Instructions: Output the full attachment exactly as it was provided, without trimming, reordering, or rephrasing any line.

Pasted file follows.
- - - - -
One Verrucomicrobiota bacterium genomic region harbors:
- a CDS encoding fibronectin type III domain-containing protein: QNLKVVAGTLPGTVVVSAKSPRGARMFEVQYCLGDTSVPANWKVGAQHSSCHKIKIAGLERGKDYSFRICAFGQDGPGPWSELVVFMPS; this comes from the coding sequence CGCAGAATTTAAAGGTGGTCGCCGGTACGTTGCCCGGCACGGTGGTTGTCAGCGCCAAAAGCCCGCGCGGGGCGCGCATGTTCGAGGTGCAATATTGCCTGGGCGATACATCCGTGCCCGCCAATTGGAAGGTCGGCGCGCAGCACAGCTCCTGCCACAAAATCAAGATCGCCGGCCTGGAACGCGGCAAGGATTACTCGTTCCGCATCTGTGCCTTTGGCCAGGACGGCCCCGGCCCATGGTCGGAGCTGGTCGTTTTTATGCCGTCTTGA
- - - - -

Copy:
One Verrucomicrobiota bacterium genomic region harbors:
- a CDS encoding fibronectin type III domain-containing protein: QNLKVVAGTLPGTVVVSAKSPRGARMFEVQYCLGDTSVPANWKVGAQHSSCHKIKIAGLERGKDYSFRICAFGQDGPGPWSELVVFMPS; this comes from the coding sequence CGCAGAATTTAAAGGTGGTCGCCGGTACGTTGCCCGGCACGGTGGTTGTCAGCGCCAAAAGCCCGCGCGGGGCGCGCATGTTCGAGGTGCAATATTGCCTGGGCGATACATCCGTGCCCGCCAATTGGAAGGTCGGCGCGCAGCACAGCTCCTGCCACAAAATCAAGATCGCCGGCCTGGAACGCGGCAAGGATTACTCGTTCCGCATCTGTGCCTTTGGCCAGGACGGCCCCGGCCCATGGTCGGAGCTGGTCGTTTTTATGCCGTCTTGA